The acacia tree has an expected lifespan of 15 to 30 years. So when a 320-year-old tree fell in the village of Balambala in northeast Kenya last week, locals were understandably distraught. Now, they will begin a 30-day mourning period in its honor, Xinhua News Agency reports.

Given its extensive lifespan, the tree had been present for numerous landmark events in the village’s and country’s histories. The people of Balambala had, thus, used the tree as a meeting point for decision-making and community gatherings. Decisions about self-determination, for example, were made under the tree. And, as recently as December 12, there was a national function under the Acacia to celebrate the 52nd anniversary of Kenya’s independence from British rule. Simply enough, it was also a serene natural presence for people who live with high temperature, near-desert conditions. Said Dr. Ismail Arte Rage, a nutritional manager with UNICEF in South Sudan: “The acacia tree had big branches and offered very cool shade.” The photo of a Kenyan acacia, at top, gives you an idea of the tree’s build.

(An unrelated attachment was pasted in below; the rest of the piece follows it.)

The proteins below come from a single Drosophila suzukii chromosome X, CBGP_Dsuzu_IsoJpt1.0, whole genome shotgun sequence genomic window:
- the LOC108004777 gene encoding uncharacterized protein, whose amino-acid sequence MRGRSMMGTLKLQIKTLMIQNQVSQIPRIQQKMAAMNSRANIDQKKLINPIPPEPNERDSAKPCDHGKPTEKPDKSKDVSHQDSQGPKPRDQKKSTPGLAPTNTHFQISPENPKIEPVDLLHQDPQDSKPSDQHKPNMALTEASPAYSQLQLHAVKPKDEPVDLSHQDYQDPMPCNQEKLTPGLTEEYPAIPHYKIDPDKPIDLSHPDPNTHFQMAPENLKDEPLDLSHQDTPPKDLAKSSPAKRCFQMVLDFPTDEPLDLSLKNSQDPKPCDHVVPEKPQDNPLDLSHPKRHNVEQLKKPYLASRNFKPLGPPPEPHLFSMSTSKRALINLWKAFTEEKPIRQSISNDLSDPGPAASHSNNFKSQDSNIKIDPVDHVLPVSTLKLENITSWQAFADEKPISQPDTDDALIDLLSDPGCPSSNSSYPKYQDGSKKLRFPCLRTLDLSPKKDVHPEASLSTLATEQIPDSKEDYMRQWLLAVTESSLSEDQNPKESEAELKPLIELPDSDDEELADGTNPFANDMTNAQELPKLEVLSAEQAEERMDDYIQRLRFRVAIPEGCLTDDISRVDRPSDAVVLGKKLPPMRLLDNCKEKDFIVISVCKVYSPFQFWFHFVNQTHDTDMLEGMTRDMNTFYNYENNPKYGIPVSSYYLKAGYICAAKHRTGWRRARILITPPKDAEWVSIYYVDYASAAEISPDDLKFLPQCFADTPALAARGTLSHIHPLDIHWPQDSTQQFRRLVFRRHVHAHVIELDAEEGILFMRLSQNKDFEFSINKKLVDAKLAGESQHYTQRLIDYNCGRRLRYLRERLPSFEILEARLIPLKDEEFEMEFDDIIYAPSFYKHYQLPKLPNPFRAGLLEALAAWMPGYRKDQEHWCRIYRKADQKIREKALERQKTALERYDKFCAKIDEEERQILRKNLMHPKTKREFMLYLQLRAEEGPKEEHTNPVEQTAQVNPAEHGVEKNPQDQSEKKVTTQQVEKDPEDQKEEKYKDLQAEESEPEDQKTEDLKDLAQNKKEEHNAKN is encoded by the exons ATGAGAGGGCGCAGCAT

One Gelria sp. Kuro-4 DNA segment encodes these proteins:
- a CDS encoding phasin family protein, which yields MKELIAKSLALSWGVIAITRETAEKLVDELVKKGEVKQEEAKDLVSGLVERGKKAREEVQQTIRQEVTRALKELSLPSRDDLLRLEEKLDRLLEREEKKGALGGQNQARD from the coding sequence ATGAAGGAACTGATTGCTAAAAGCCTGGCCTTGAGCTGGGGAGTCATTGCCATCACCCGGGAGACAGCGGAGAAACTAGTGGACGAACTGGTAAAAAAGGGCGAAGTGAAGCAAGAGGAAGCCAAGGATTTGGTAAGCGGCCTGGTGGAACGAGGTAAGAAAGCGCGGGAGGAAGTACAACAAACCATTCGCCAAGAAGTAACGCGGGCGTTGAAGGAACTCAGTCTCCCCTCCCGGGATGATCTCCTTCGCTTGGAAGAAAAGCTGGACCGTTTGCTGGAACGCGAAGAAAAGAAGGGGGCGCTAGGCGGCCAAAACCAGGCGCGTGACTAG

An acacia tree in Kenya's Nakuru National Park.

The mourning period means the locals will not use the tree’s branches. They will leave the Acacia, which suddenly “split in the middle and collapsed in a heap,” intact. Adan Yusuf Bute — an area councilor and former local official — elaborated:

“People have agreed to mourn the ‘death’ of the tree for the next 30 days starting today. The mourning will be done different from the one usually observed when someone dies. It would involve offering respect to the tree by not using its branches as firewood.”

Balambala’s honoring of its fallen friend is an example of local unity, as well as appreciation of a natural phenomenon. Many offered “condolences” on social media. The tree existed far longer than any human being, or any two. It represented the village. It was a landmark, as well as an important community center. The respect that the Balambalans are showing for the Acacia is remarkable in one regard. Then again, when an organism that has stood since before the year 1700 finally keels over, a month of mourning seems more than justified.